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Will the S&P 500 Rally to New All-time Highs?
By, Simon Maierhofer
Tuesday July 14, 2015
A week or two ago, U.S. stocks suffered from ‘Grexit’ fears. This week they’re high an ‘aGreekment’ hopes. Are new all-time highs likely? A look at some commonly overlooked indicators gives some clues.

How quickly things change. Just a week or two ago, stocks tumbled and fear soared.

The first wave of re-emerging ‘Grexit’ fears (June 28) knocked the S&P 500 down 45 points in one big swoop, and another 15 points via a 7-day grind (see chart).

Thanks to hopes for an ‘aGreekment,’ stocks soared higher this week.

Of course, it’s easy to explain the past with hindsight and a few news events. The problem with this approach is that it only works in hindsight, since no one can foretell future news.

A more comprehensive approach generally offers better foresight.

Will the S&P 500 Rally to New All-time Highs?

A look at the past will help determine what’s next (take a moment to inspect the chart).

Commenting on the big June 28 decline, the June 29 Profit Radar Report stated the following:

Nothing is eaten as hot as it's cooked. It's probably best to give it some time to let the initial kneejerk reaction shake out, and re-evaluate once things settle. Support at S&P 2,072 may be broken, but a news-event driven break is probably not as meaningful as an 'organic' break.”

Following the initial June 29 mini-meltdown, the S&P 500 (NYSEArca: SPY) bounced around until it got hit again on July 8, when it closed below the 200-day SMA for the first time since October 20, 2014.

On that day (July 8), the Profit Radar Report wrote that: “We don’t put too much weight on today’s close below the 200-day SMA. More important is support at 2,040. Today’s decline may have exhausted selling, at least temporarily. The odds for a bounce are good. The open gaps at 2,081 and 2,101 could be targets”.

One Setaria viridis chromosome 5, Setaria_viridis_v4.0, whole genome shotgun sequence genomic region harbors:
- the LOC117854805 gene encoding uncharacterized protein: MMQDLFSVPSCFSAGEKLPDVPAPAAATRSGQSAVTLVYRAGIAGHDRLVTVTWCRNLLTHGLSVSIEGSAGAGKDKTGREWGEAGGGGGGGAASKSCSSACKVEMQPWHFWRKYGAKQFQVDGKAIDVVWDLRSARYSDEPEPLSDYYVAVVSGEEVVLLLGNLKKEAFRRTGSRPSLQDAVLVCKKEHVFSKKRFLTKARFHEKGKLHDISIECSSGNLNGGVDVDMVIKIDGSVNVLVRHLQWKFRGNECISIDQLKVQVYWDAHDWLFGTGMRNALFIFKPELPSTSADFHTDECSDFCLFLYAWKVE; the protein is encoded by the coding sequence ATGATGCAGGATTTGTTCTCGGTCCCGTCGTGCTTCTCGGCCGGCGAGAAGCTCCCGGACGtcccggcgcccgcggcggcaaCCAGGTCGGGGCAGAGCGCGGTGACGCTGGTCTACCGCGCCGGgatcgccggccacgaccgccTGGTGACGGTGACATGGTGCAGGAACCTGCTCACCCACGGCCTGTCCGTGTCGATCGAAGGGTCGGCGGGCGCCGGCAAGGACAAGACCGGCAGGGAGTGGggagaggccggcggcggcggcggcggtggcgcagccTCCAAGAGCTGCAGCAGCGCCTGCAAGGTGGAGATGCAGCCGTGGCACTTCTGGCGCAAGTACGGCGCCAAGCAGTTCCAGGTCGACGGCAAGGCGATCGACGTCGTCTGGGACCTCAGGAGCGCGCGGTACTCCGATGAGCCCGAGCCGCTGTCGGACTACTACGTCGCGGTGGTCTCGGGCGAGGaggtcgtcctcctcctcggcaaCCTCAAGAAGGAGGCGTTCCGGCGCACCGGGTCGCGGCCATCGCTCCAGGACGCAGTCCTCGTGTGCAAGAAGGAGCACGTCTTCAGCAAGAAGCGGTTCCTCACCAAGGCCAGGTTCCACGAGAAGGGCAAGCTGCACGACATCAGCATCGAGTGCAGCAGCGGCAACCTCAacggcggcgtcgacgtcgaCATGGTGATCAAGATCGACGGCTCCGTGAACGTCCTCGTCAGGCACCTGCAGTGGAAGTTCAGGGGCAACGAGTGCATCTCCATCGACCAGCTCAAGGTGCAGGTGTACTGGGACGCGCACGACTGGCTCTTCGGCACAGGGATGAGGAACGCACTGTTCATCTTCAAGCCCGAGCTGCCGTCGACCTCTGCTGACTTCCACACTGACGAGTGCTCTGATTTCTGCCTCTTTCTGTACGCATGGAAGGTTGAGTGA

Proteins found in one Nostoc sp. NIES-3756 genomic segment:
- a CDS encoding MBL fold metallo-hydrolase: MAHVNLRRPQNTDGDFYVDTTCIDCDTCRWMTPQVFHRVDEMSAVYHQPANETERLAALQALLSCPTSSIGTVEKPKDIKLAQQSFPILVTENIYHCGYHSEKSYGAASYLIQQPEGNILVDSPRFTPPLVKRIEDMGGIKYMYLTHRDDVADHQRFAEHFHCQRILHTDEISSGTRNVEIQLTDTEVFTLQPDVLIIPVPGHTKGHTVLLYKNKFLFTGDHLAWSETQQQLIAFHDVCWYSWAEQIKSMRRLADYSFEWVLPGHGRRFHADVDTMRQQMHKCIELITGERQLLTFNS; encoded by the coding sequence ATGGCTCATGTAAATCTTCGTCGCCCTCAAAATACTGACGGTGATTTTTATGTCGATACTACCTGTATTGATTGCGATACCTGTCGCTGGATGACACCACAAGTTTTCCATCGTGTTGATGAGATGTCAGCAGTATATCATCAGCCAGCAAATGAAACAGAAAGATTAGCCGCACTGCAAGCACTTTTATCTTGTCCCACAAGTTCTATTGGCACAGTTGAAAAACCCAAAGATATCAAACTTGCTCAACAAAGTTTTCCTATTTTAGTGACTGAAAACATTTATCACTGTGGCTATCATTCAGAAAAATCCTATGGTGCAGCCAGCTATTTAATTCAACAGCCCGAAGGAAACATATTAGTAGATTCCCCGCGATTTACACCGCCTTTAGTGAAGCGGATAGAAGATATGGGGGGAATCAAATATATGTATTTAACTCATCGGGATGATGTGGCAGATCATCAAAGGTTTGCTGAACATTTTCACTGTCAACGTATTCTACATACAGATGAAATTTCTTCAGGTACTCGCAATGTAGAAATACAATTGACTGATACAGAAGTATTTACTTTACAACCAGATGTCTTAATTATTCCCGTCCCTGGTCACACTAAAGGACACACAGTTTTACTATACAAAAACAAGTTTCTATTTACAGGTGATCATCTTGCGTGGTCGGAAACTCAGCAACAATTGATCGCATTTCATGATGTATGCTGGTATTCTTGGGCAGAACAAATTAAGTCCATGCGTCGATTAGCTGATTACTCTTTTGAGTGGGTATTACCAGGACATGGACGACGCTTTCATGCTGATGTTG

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Here is where understanding how a price bottom came to be (although it’s rear-view mirror analysis) can be valuable.

The June 29 and July 8 mini-meltdowns were 90% down days, which means that 90% or more of volume was to the down side, and 9 out of 10 stocks closed lower. Multiple 90% down days can be a reflection of exhausted selling pressure (washout, or throw-in-the-towel moves).

Based on the two 90% down days, the June 8 closing low may lead to new highs.

The up side target (open chart gap at 2,101 – dashed pink line on chart) was captured today.

Unfortunately, that puts the S&P 500 in a sticky spot. Short-term overbought, but with the potential of having established a more robust low.

Stocks are reaching overbought territory, so resistance at 2,115 – 2,125 is worth watching for a pullback or relapse.

There is no high probability setup right now, but my best guess is that new highs will be coming, perhaps after a smaller pullback.

Support (and an open chart gap) around 2,080 may be a low-risk spot to buy (with tight stop-loss). Failure to hold 2,080 and more importantly 2,040, could unlock much lower targets.

Continued analysis, based on sentiment, seasonality, technical analysis, supply & demand (and a little bit of news) is available via the Profit Radar Report.


The following S&P 500 projection was featured in the July 19 Profit Radar Report:

Simon Maierhofer is the publisher of the Profit Radar ReportThe Profit Radar Report presents complex market analysis (S&P 500, Dow Jones, gold, silver, euro and bonds) in an easy format. Technical analysis, sentiment indicators, seasonal patterns and common sense are all wrapped up into two or more easy-to-read weekly updates. All Profit Radar Report recommendations resulted in a 59.51% net gain in 2013 and 17.59% in 2014.

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